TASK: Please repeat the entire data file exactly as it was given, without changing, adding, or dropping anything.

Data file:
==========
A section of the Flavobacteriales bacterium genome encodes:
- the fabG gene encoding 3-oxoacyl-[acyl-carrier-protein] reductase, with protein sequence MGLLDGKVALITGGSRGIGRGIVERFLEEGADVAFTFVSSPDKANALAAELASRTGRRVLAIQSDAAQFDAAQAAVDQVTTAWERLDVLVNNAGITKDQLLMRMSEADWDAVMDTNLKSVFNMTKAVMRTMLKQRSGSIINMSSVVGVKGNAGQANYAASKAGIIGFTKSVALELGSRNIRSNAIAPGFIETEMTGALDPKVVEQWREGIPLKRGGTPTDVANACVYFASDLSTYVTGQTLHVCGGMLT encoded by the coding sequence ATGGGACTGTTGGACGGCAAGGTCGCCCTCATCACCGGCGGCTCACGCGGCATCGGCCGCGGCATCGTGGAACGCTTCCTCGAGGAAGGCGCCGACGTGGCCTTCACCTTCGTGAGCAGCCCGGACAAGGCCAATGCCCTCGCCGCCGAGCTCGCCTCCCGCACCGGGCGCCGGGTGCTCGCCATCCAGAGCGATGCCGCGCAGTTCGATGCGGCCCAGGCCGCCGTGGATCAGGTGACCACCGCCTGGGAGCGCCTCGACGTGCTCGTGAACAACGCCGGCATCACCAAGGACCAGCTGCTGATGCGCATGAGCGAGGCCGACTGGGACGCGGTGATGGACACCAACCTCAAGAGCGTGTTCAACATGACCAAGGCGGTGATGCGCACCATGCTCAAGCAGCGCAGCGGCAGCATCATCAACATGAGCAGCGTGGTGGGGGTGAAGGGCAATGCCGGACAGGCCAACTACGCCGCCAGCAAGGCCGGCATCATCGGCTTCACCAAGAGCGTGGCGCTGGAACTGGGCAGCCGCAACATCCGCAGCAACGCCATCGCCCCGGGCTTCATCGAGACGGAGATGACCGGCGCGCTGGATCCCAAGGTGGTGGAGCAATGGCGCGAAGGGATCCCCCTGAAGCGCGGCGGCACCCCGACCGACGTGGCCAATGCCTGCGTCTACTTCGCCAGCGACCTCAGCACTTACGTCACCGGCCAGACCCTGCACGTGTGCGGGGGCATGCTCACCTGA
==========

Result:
A section of the Flavobacteriales bacterium genome encodes:
- the fabG gene encoding 3-oxoacyl-[acyl-carrier-protein] reductase, with protein sequence MGLLDGKVALITGGSRGIGRGIVERFLEEGADVAFTFVSSPDKANALAAELASRTGRRVLAIQSDAAQFDAAQAAVDQVTTAWERLDVLVNNAGITKDQLLMRMSEADWDAVMDTNLKSVFNMTKAVMRTMLKQRSGSIINMSSVVGVKGNAGQANYAASKAGIIGFTKSVALELGSRNIRSNAIAPGFIETEMTGALDPKVVEQWREGIPLKRGGTPTDVANACVYFASDLSTYVTGQTLHVCGGMLT encoded by the coding sequence ATGGGACTGTTGGACGGCAAGGTCGCCCTCATCACCGGCGGCTCACGCGGCATCGGCCGCGGCATCGTGGAACGCTTCCTCGAGGAAGGCGCCGACGTGGCCTTCACCTTCGTGAGCAGCCCGGACAAGGCCAATGCCCTCGCCGCCGAGCTCGCCTCCCGCACCGGGCGCCGGGTGCTCGCCATCCAGAGCGATGCCGCGCAGTTCGATGCGGCCCAGGCCGCCGTGGATCAGGTGACCACCGCCTGGGAGCGCCTCGACGTGCTCGTGAACAACGCCGGCATCACCAAGGACCAGCTGCTGATGCGCATGAGCGAGGCCGACTGGGACGCGGTGATGGACACCAACCTCAAGAGCGTGTTCAACATGACCAAGGCGGTGATGCGCACCATGCTCAAGCAGCGCAGCGGCAGCATCATCAACATGAGCAGCGTGGTGGGGGTGAAGGGCAATGCCGGACAGGCCAACTACGCCGCCAGCAAGGCCGGCATCATCGGCTTCACCAAGAGCGTGGCGCTGGAACTGGGCAGCCGCAACATCCGCAGCAACGCCATCGCCCCGGGCTTCATCGAGACGGAGATGACCGGCGCGCTGGATCCCAAGGTGGTGGAGCAATGGCGCGAAGGGATCCCCCTGAAGCGCGGCGGCACCCCGACCGACGTGGCCAATGCCTGCGTCTACTTCGCCAGCGACCTCAGCACTTACGTCACCGGCCAGACCCTGCACGTGTGCGGGGGCATGCTCACCTGA